In a well-equipped workshop, with side trips to a nearby dime store, he made a beautiful plaster of Paris rear-engine model with radiator intakes along the front edges of the rear fenders. Vincent J. Rauth, 19, a farmer boy, won with a two-tone job in light and midnight blue, with plexiglas windows—using chiefly a chisel, wood rasp and sandpaper.


Robert J. Hartlieb, Jr., 16, offered a model of balsa wood, machining the wheels out of aluminum. Charles C. Bradley, 14, gave the front of his model a spinner like that on an airplane propeller, for letting air into a duct that carries it back to the rear engine.


The competition is held for boys in the age groups 12 to 15 and 16 to 19. They may submit models either of the automobile of tomorrow or the Napoleonic coach of yesterday. Eight university scholarships and nearly twelve hundred cash awards, to the value of over $75,000, are offered.



There is no entrance fee. Each boy who enrolls is given a complete Plan Book with sketches and instructions. Applications may be addressed to the Fisher Body Craftsman’s Guild, General Motors Building, Detroit 2, Mich. The 1947 competition closes June 15.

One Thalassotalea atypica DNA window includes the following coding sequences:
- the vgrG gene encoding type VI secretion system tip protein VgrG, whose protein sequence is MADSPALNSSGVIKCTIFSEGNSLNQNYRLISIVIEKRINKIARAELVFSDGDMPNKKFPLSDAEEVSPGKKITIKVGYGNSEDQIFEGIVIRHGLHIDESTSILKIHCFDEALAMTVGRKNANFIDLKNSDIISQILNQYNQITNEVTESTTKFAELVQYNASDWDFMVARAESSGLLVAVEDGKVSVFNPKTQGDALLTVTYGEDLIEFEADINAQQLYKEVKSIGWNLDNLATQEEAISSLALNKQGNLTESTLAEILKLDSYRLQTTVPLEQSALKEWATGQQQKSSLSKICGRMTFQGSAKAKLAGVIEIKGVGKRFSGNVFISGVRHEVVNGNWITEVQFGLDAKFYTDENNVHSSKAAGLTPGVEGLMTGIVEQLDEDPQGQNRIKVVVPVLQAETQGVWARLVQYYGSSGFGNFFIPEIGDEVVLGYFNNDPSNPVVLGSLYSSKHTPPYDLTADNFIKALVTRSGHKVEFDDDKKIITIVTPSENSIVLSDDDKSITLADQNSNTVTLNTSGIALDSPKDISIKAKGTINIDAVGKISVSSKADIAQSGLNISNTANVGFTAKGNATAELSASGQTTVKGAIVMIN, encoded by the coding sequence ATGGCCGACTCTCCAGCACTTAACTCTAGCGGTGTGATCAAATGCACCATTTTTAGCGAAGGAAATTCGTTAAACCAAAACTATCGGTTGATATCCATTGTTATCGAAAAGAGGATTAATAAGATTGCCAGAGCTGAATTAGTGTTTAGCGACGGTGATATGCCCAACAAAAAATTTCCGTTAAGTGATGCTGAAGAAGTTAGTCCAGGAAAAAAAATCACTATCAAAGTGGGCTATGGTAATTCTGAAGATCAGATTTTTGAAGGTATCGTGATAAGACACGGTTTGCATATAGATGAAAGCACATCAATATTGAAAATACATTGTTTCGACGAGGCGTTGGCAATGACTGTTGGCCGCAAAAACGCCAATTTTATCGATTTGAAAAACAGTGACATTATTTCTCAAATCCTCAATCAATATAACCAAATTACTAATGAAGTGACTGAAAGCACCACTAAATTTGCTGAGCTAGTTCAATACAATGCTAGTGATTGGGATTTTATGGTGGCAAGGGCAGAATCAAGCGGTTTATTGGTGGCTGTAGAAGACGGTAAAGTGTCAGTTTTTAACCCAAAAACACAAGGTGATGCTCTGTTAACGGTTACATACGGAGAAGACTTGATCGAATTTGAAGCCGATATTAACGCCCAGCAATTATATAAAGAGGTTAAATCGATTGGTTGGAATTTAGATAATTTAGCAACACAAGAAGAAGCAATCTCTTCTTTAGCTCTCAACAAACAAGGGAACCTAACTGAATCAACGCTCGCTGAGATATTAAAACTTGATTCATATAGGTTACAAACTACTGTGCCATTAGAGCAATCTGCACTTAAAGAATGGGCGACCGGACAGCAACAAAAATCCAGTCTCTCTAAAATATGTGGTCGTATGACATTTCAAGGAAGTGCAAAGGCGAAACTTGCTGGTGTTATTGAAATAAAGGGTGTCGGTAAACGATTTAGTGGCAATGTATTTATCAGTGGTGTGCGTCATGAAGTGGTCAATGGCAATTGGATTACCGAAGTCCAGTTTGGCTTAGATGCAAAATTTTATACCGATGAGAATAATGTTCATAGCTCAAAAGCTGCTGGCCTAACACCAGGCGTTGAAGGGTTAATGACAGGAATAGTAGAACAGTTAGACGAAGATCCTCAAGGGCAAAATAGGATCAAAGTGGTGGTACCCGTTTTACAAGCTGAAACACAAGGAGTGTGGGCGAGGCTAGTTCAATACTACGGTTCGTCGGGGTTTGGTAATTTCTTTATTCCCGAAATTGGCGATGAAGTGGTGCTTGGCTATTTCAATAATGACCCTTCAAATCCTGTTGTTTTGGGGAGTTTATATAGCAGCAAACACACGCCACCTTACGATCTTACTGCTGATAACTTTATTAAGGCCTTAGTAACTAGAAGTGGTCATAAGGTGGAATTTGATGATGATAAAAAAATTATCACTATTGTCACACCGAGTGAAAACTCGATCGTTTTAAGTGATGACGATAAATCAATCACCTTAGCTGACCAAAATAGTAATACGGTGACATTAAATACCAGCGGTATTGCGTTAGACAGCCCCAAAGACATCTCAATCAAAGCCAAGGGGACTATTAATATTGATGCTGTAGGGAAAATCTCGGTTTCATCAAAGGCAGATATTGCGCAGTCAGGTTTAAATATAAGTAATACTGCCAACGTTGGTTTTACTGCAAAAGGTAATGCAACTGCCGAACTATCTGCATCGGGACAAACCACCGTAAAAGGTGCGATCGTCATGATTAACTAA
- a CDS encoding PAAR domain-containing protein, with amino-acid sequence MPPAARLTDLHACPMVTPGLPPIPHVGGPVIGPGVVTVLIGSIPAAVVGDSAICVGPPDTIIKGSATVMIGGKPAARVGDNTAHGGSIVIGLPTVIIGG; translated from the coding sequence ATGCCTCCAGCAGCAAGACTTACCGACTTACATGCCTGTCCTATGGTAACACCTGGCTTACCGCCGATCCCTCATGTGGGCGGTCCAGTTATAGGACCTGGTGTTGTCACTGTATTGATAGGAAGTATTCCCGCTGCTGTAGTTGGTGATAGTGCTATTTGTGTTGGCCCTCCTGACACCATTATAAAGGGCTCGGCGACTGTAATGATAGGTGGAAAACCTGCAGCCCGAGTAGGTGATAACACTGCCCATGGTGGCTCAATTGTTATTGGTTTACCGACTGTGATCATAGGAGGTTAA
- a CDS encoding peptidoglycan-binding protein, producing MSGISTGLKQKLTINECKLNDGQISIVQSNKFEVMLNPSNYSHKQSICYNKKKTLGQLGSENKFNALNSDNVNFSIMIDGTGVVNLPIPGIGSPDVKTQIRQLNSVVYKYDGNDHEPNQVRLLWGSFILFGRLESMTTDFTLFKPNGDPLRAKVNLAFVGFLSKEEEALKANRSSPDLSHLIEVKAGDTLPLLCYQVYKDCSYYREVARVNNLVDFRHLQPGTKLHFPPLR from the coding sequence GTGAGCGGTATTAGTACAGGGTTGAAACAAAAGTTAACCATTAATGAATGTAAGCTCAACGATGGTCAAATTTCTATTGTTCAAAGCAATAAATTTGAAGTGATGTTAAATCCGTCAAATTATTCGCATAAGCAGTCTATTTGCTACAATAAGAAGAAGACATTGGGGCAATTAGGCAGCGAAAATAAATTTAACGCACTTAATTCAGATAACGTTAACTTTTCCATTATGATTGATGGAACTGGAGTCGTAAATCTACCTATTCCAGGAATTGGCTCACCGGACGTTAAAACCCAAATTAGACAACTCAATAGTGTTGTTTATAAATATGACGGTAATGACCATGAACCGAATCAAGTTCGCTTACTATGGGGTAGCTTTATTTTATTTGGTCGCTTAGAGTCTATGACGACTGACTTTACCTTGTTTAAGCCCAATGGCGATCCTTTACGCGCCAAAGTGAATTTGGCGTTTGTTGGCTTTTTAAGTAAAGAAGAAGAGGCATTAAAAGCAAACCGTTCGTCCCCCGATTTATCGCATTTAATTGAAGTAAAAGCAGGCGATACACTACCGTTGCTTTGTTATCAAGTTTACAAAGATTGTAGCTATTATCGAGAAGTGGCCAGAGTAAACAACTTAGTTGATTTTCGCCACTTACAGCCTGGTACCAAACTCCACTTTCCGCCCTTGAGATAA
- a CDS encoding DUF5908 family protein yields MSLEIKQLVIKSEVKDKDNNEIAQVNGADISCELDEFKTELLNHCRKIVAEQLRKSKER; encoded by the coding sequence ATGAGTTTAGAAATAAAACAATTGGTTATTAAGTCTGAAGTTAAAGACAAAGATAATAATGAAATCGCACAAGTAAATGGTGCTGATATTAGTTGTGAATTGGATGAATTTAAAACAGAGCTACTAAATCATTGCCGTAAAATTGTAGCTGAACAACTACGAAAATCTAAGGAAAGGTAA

The story above has also been shared on one of my favorite websites called “Modern Mechanix – Yesterday’s Tomorrow Today.”  If you visit this website and story, you’ll see additional comments at the end of the article including some from the family of one of the young men in the article who led a long and productive life – well worth scrolling down and reading.  Click here to review this story and the comments associated with it.